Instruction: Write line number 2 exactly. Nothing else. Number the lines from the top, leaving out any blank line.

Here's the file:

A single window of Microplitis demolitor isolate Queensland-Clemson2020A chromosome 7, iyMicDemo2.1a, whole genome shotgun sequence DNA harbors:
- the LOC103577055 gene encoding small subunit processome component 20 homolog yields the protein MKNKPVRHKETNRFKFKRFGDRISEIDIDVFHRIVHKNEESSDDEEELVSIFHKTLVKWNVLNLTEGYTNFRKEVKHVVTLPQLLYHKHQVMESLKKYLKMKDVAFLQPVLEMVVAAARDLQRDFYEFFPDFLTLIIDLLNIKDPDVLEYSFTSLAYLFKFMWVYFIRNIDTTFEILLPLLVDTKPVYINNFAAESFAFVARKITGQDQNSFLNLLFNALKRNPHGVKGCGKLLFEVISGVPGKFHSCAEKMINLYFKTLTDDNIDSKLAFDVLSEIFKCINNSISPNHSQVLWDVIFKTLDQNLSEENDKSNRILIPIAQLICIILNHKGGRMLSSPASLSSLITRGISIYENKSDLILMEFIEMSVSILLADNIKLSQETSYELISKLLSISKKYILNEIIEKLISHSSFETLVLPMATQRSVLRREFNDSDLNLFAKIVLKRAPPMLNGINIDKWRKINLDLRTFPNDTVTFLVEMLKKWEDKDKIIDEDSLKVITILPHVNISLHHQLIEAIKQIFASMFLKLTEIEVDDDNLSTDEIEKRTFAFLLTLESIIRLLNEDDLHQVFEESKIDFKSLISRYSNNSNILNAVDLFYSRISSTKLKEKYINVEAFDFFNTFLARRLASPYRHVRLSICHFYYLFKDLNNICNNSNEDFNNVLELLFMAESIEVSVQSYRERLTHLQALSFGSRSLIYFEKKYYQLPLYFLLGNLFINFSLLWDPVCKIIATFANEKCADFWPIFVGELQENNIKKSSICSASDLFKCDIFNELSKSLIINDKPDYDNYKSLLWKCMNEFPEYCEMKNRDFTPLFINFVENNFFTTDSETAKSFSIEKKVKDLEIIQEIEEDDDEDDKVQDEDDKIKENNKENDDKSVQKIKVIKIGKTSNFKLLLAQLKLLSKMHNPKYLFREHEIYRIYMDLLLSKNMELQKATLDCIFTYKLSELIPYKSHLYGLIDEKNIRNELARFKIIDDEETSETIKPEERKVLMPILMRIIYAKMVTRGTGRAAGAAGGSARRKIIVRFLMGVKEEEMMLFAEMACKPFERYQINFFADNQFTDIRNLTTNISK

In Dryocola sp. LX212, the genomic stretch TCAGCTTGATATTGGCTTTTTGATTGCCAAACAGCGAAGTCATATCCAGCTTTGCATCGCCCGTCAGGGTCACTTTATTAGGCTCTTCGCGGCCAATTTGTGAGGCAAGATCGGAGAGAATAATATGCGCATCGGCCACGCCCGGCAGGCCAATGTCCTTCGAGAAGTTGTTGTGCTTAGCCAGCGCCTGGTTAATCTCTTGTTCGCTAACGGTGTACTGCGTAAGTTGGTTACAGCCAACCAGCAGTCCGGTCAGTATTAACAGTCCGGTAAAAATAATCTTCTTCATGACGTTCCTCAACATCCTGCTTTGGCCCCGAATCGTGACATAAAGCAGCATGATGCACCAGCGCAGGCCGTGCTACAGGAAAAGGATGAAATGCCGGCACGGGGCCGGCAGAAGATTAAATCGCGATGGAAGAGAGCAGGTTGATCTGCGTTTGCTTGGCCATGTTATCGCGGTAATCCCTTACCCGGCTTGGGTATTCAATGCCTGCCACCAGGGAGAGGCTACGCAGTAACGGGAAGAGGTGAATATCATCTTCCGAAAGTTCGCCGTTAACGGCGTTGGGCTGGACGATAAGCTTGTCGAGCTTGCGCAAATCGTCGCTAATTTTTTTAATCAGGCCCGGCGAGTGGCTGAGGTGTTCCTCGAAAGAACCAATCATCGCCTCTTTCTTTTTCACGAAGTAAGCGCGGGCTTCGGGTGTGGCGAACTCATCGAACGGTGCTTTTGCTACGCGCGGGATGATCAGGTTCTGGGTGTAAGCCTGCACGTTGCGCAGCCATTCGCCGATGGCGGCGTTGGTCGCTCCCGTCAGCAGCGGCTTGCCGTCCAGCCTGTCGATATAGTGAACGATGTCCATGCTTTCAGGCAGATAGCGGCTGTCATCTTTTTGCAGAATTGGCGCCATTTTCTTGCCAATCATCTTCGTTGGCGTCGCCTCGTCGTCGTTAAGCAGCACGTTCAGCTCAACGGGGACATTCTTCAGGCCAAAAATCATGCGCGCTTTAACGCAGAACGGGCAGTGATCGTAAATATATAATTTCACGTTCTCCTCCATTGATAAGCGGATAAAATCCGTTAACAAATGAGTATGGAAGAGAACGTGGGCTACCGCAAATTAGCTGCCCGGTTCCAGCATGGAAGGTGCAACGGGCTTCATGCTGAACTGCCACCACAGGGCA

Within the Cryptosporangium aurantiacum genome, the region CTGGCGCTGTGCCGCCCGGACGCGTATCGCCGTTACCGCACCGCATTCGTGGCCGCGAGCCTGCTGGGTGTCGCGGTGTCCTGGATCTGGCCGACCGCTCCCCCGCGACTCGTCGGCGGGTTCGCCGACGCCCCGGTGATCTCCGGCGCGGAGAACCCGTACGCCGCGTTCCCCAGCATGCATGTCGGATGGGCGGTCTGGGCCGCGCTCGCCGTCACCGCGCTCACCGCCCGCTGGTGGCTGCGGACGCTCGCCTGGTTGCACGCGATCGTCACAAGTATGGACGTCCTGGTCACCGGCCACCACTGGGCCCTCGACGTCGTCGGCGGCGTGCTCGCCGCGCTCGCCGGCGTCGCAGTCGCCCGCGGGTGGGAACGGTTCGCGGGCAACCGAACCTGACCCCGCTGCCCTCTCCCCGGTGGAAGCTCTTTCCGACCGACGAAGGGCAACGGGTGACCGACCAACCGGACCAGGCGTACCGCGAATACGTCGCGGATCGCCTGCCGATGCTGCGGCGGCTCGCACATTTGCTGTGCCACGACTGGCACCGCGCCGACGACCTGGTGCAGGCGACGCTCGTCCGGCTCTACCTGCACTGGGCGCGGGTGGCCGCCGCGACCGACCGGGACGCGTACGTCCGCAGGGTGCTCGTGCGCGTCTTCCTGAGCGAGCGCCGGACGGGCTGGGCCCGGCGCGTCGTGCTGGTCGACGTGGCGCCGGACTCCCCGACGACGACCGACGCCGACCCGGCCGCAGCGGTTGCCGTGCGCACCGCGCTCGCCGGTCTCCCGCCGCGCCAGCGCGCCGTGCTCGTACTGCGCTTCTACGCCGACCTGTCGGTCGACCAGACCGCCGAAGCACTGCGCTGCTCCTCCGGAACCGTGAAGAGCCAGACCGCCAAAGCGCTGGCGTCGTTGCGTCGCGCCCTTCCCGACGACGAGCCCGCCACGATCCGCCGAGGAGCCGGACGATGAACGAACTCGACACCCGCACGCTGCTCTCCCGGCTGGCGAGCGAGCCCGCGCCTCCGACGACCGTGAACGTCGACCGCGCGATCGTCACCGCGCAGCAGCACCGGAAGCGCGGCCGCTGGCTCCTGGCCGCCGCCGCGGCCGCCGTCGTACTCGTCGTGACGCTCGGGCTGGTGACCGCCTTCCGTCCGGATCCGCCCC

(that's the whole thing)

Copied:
- the LOC103577055 gene encoding small subunit processome component 20 homolog yields the protein MKNKPVRHKETNRFKFKRFGDRISEIDIDVFHRIVHKNEESSDDEEELVSIFHKTLVKWNVLNLTEGYTNFRKEVKHVVTLPQLLYHKHQVMESLKKYLKMKDVAFLQPVLEMVVAAARDLQRDFYEFFPDFLTLIIDLLNIKDPDVLEYSFTSLAYLFKFMWVYFIRNIDTTFEILLPLLVDTKPVYINNFAAESFAFVARKITGQDQNSFLNLLFNALKRNPHGVKGCGKLLFEVISGVPGKFHSCAEKMINLYFKTLTDDNIDSKLAFDVLSEIFKCINNSISPNHSQVLWDVIFKTLDQNLSEENDKSNRILIPIAQLICIILNHKGGRMLSSPASLSSLITRGISIYENKSDLILMEFIEMSVSILLADNIKLSQETSYELISKLLSISKKYILNEIIEKLISHSSFETLVLPMATQRSVLRREFNDSDLNLFAKIVLKRAPPMLNGINIDKWRKINLDLRTFPNDTVTFLVEMLKKWEDKDKIIDEDSLKVITILPHVNISLHHQLIEAIKQIFASMFLKLTEIEVDDDNLSTDEIEKRTFAFLLTLESIIRLLNEDDLHQVFEESKIDFKSLISRYSNNSNILNAVDLFYSRISSTKLKEKYINVEAFDFFNTFLARRLASPYRHVRLSICHFYYLFKDLNNICNNSNEDFNNVLELLFMAESIEVSVQSYRERLTHLQALSFGSRSLIYFEKKYYQLPLYFLLGNLFINFSLLWDPVCKIIATFANEKCADFWPIFVGELQENNIKKSSICSASDLFKCDIFNELSKSLIINDKPDYDNYKSLLWKCMNEFPEYCEMKNRDFTPLFINFVENNFFTTDSETAKSFSIEKKVKDLEIIQEIEEDDDEDDKVQDEDDKIKENNKENDDKSVQKIKVIKIGKTSNFKLLLAQLKLLSKMHNPKYLFREHEIYRIYMDLLLSKNMELQKATLDCIFTYKLSELIPYKSHLYGLIDEKNIRNELARFKIIDDEETSETIKPEERKVLMPILMRIIYAKMVTRGTGRAAGAAGGSARRKIIVRFLMGVKEEEMMLFAEMACKPFERYQINFFADNQFTDIRNLTTNISK